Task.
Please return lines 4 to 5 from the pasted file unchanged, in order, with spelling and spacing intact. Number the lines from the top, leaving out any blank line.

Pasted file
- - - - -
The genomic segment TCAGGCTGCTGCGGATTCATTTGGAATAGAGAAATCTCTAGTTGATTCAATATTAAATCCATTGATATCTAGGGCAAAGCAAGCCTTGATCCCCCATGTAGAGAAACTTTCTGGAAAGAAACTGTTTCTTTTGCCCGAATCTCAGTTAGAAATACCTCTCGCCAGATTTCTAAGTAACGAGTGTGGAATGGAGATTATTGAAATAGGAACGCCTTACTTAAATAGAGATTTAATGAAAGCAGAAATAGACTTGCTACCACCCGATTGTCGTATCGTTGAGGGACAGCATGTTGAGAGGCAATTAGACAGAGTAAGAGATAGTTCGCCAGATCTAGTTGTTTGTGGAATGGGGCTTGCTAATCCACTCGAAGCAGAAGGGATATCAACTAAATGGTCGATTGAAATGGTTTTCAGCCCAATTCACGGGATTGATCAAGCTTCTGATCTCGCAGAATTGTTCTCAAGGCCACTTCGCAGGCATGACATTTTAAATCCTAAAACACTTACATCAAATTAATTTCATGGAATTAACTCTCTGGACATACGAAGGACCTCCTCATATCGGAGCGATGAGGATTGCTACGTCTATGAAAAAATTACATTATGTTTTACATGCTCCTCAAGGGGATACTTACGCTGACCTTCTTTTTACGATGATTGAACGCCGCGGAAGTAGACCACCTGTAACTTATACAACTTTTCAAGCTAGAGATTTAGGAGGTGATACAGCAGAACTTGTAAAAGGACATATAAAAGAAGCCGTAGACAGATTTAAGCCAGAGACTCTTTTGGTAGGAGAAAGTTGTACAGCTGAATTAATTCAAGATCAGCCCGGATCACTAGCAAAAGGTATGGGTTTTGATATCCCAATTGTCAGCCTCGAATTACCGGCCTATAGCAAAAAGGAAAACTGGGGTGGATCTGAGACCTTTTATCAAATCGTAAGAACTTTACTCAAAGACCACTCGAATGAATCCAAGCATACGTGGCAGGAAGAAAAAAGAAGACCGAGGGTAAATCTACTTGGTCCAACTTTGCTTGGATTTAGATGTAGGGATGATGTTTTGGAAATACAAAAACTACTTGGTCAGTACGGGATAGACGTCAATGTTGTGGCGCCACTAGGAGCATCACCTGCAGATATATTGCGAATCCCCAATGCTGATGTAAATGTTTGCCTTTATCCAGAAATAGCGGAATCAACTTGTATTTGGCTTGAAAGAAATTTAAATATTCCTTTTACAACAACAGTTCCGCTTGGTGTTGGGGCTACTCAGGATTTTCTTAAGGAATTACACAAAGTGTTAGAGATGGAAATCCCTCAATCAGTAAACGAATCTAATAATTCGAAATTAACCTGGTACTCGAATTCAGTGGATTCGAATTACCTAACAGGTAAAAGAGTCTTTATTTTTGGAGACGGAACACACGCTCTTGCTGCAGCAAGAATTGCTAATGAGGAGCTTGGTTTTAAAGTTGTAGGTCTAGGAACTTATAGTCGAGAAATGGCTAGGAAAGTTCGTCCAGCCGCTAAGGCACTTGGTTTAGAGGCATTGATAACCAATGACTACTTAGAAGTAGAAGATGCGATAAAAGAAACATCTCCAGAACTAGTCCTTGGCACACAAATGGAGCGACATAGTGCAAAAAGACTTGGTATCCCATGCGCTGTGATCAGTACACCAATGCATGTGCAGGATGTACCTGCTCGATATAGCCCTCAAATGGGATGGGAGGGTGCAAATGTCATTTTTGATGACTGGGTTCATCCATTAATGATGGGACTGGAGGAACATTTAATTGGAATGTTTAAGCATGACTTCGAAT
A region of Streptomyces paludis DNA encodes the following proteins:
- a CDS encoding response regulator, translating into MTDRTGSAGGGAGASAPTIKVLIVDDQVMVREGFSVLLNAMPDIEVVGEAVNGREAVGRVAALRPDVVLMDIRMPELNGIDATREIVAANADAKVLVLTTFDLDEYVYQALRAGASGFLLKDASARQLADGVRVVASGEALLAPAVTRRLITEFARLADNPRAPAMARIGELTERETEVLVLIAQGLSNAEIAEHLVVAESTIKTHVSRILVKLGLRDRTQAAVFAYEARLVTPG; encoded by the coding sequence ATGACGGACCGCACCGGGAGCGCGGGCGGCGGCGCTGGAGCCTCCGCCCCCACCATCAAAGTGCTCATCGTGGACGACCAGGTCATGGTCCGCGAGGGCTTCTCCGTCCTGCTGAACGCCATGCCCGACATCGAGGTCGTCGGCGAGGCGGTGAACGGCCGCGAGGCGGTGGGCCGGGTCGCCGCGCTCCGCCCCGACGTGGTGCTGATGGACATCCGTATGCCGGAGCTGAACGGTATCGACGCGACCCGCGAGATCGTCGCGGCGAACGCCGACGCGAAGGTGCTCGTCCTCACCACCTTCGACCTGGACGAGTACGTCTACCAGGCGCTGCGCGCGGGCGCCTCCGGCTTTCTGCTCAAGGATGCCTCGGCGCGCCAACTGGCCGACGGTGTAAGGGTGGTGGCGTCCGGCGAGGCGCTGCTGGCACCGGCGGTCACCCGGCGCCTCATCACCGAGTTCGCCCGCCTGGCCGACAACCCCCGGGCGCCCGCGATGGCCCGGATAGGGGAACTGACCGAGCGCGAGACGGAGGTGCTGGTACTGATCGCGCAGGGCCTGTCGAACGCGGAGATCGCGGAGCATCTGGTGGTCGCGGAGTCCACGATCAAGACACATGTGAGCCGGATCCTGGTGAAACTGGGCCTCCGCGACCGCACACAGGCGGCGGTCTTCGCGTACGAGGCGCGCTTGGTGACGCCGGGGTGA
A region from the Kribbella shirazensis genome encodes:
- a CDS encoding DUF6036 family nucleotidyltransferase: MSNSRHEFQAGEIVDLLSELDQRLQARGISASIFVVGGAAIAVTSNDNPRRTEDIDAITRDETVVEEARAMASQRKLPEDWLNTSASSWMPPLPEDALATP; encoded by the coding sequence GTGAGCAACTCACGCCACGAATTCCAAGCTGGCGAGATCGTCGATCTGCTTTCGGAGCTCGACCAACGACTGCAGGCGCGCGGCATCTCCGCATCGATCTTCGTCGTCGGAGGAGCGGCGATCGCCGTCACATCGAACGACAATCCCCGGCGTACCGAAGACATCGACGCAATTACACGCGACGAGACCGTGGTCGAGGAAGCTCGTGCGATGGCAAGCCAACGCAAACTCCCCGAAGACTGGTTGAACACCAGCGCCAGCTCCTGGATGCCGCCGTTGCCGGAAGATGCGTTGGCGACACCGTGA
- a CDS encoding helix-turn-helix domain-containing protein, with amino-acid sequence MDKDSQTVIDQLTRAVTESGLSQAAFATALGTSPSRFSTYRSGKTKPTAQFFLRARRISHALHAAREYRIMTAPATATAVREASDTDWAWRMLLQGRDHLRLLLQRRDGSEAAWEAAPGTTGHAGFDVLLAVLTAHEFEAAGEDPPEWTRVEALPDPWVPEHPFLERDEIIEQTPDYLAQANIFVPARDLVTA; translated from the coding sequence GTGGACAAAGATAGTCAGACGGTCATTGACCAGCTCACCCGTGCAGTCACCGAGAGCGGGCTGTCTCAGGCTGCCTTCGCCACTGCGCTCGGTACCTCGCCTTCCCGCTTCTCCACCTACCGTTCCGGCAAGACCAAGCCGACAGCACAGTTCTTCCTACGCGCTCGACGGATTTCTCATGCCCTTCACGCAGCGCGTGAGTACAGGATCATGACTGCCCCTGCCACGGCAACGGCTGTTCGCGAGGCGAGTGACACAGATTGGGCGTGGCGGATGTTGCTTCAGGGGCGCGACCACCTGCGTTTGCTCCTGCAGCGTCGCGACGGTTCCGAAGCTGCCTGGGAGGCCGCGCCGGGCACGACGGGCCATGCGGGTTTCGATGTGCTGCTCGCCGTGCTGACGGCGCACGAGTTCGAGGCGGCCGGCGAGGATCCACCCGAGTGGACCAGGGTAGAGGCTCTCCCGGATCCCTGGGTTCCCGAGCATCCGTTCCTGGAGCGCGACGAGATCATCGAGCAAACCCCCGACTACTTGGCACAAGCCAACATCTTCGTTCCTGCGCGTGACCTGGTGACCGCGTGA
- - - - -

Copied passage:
A region from the Kribbella shirazensis genome encodes:
- a CDS encoding DUF6036 family nucleotidyltransferase: MSNSRHEFQAGEIVDLLSELDQRLQARGISASIFVVGGAAIAVTSNDNPRRTEDIDAITRDETVVEEARAMASQRKLPEDWLNTSASSWMPPLPEDALATP; encoded by the coding sequence GTGAGCAACTCACGCCACGAATTCCAAGCTGGCGAGATCGTCGATCTGCTTTCGGAGCTCGACCAACGACTGCAGGCGCGCGGCATCTCCGCATCGATCTTCGTCGTCGGAGGAGCGGCGATCGCCGTCACATCGAACGACAATCCCCGGCGTACCGAAGACATCGACGCAATTACACGCGACGAGACCGTGGTCGAGGAAGCTCGTGCGATGGCAAGCCAACGCAAACTCCCCGAAGACTGGTTGAACACCAGCGCCAGCTCCTGGATGCCGCCGTTGCCGGAAGATGCGTTGGCGACACCGTGA